Then apply your newly-won arithmetical brilliance to our economic prospects. Even at the modest 4 per cent per year per person that the World Bank predict China will experience to 2030, the result will be a populace almost twice as rich. Dwight Perkins and Thomas Rawski, specialists on China’s economy, are predicting 6 to 8 per cent annual growth to 2025, by which time the average Chinese person would have the standard of living enjoyed in 1960s America. China and India, during their socialist experiments of the 1950s to the 1970s, were so badly managed that there was a great deal of ground to be made up merely by letting people open shops and factories where and when they wanted to, rather than by approval from the authorities. As Perkins pointed out in 1995: “When China stopped suppressing such activity… shops, restaurants and many other service units popped up everywhere… [because the] Chinese… had not forgotten how to trade or run a small business.” Or, indeed, a large business. No genetic argument can be put forward that implies that Chinese or Indians or Africans or Latin Americans should do worse than Europeans permanently.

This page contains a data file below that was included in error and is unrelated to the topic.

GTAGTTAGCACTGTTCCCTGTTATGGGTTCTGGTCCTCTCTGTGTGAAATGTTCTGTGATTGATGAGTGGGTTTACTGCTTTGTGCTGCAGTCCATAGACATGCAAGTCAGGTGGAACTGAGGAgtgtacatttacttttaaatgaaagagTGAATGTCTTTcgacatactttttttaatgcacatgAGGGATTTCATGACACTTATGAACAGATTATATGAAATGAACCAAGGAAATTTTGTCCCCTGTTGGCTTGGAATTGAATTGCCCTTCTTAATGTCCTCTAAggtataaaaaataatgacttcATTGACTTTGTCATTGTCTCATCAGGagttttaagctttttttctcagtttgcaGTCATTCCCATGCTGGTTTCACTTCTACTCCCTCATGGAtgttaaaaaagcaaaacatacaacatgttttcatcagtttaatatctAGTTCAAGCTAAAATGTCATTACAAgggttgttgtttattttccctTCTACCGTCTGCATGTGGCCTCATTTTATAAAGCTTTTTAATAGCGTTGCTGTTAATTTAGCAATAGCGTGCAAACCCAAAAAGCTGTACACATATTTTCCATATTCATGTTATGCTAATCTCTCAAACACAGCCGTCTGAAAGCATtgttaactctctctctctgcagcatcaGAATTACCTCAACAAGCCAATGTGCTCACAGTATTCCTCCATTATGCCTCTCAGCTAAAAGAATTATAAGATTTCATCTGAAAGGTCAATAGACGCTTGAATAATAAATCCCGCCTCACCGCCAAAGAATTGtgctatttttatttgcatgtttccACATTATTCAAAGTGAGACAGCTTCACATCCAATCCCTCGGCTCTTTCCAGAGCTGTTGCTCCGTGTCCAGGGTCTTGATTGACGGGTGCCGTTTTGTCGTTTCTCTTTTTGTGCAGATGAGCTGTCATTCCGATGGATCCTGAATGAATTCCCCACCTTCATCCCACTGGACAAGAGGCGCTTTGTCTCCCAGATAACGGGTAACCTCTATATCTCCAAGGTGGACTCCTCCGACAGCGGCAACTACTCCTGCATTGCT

We have seen recently, right through the recession, a sustained real growth rate worldwide of about 4 per cent per year per person, the highest in history. It will result in a doubling of the material welfare of the world’s average person within a short generation (72 ÷ 4 = 18 years), with economies of scale in world invention kicking up the rate. In two such generations, just 36 years, that would mean a quadrupling, which would raise the average real income in the world to the levels attained in 2012 in the US, which for well over a century has sustained the world’s highest per-person income of any country larger than Norway. Pretty good. And it will be pretty good for solving many if not all of the problems in the soul and in the society and in the environment.